Protesters across Australia vent their fury over rape allegations
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Tens of thousands of Australians marched in nationwide protests on Monday demanding an end to violence against women, amid a widening government crisis following two allegations of rape.
Two cabinet ministers have taken sick leave and the government has suffered a steep fall in support in the wake of allegations that have focused attention on what critics claim is a toxic culture for women in politics.
Shortly before the protests began, Christian Porter, Australia’s attorney-general, commenced legal proceedings against national broadcaster ABC for defamation over its reporting of an allegation that he raped a 16-year-old girl in 1988.
The woman reported the allegation to police last year and later died by suicide. Several friends of the woman subsequently sent details of the allegation to the prime minister and other politicians, which led to the case’s public disclosure and calls for a public inquiry.
Porter, who is on sick leave, has denied the allegation. In a statement issued through his lawyer on Monday, Porter said he was subjected to a “trial by media” and that claims made by the ABC should be determined in court.
The ABC said it would defend the legal action.
Scott Morrison, Australia’s prime minister, has resisted calls from opposition parties for an independent inquiry into the allegation against Porter. But he is under increasing pressure to tackle an issue that has dominated politics for more than a month.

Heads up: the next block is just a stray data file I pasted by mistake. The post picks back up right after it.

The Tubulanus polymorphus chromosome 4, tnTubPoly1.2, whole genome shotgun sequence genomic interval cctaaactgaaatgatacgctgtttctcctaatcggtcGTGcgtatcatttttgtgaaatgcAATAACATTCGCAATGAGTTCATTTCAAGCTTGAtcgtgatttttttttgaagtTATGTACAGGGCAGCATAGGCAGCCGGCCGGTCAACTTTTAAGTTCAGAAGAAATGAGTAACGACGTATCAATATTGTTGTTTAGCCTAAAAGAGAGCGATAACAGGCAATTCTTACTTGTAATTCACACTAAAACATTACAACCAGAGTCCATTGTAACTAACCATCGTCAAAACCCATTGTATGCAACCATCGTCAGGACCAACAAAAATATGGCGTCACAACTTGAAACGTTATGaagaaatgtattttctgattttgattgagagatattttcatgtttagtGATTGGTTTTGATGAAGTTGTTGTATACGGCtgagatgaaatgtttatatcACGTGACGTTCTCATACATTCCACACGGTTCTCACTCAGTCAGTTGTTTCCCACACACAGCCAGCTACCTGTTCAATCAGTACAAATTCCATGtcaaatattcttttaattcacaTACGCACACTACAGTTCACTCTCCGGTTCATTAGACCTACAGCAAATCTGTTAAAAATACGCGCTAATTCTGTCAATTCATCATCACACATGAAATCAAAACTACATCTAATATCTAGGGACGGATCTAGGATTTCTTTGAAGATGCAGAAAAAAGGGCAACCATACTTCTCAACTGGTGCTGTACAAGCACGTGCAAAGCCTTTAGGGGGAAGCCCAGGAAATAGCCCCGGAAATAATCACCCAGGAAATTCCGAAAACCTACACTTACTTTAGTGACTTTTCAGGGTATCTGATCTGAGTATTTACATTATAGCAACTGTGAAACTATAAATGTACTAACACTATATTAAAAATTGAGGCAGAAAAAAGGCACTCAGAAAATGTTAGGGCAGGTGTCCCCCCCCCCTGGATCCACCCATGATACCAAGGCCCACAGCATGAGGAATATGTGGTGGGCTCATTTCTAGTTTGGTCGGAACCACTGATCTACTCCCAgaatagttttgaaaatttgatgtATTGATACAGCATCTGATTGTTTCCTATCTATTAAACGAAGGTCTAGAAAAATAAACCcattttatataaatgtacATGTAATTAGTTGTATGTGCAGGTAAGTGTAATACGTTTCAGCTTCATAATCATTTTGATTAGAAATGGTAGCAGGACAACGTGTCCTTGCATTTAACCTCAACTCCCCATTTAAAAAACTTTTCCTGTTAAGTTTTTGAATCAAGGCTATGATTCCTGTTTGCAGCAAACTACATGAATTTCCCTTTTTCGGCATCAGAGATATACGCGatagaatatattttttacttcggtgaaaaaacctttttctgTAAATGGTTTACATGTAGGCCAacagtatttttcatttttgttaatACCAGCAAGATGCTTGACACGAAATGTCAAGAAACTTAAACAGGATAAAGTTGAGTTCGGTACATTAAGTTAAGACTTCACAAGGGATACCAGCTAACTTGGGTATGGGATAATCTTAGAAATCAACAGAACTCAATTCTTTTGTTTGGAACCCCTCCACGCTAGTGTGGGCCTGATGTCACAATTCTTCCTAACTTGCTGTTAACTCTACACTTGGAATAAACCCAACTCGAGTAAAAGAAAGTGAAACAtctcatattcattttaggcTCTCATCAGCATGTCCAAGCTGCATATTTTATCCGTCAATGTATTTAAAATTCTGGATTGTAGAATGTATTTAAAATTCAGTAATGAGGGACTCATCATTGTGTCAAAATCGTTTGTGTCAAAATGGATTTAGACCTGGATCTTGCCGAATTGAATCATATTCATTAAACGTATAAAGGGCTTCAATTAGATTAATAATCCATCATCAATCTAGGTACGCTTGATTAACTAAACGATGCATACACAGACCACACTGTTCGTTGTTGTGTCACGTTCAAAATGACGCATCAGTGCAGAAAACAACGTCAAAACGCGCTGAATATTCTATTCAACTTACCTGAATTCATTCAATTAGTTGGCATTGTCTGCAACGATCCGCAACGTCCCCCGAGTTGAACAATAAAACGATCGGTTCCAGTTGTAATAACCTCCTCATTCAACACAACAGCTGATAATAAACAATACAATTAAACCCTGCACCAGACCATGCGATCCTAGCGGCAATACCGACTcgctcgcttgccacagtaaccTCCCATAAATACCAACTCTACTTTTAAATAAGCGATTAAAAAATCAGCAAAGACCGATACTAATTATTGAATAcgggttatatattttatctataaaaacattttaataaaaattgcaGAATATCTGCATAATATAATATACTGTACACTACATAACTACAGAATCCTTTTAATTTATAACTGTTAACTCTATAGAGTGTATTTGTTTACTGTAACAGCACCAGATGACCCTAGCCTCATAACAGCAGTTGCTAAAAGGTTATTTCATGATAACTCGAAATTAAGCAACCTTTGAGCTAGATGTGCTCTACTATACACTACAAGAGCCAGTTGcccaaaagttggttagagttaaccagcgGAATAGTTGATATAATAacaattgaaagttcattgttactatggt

A poll on Monday showed support for the ruling coalition had fallen behind Labor for the first time in a year. The Liberal party also suffered a stinging election defeat in Western Australia, with the party on course to win just two or possibly three seats out of 59 available.
The issue exploded on to the agenda last month when Brittany Higgins, a former Liberal party adviser, alleged that she was raped by a colleague in the office of Linda Reynolds, Australia’s defence minister, in 2019.
She reported the incident to the police but did not pursue the complaint because she felt her job was “on the line”, as the alleged rape occurred before the 2019 election.
Higgins resigned from the Liberal party in January and announced she planned to proceed with a police investigation and a complaint against the government.
At one of about 40 “March4Justice” protests held in cities and towns across Australia on Monday, Higgins told a crowd in Canberra that she spoke out to protect other women.
“We fundamentally recognise the system is broken, the glass ceiling is still in place, and there are significant failings in the power structures within our institution,” she said.
“March 4 Justice” presented a petition with 90,000 signatures to lawmakers, demanding full independent investigations into all cases of gender-based violence as well as full public accountability.
Morrison refused a request to meet protesters on the lawns of parliament house, while organisers rebuffed his offer to meet in his office.
Political analysts warned that the issue could damage the Liberal party, which has a one-seat majority in parliament and faces an election next year.
“In the 2019 federal election, 45 per cent of men gave their first preference to the Liberal Party, but just 35 per cent of women did so,” said Sarah Cameron, a political scientist at University of Sydney.
“The current crisis has the potential to exacerbate the gender gap in voting behaviour. The Liberal Party ignores it at its peril.”
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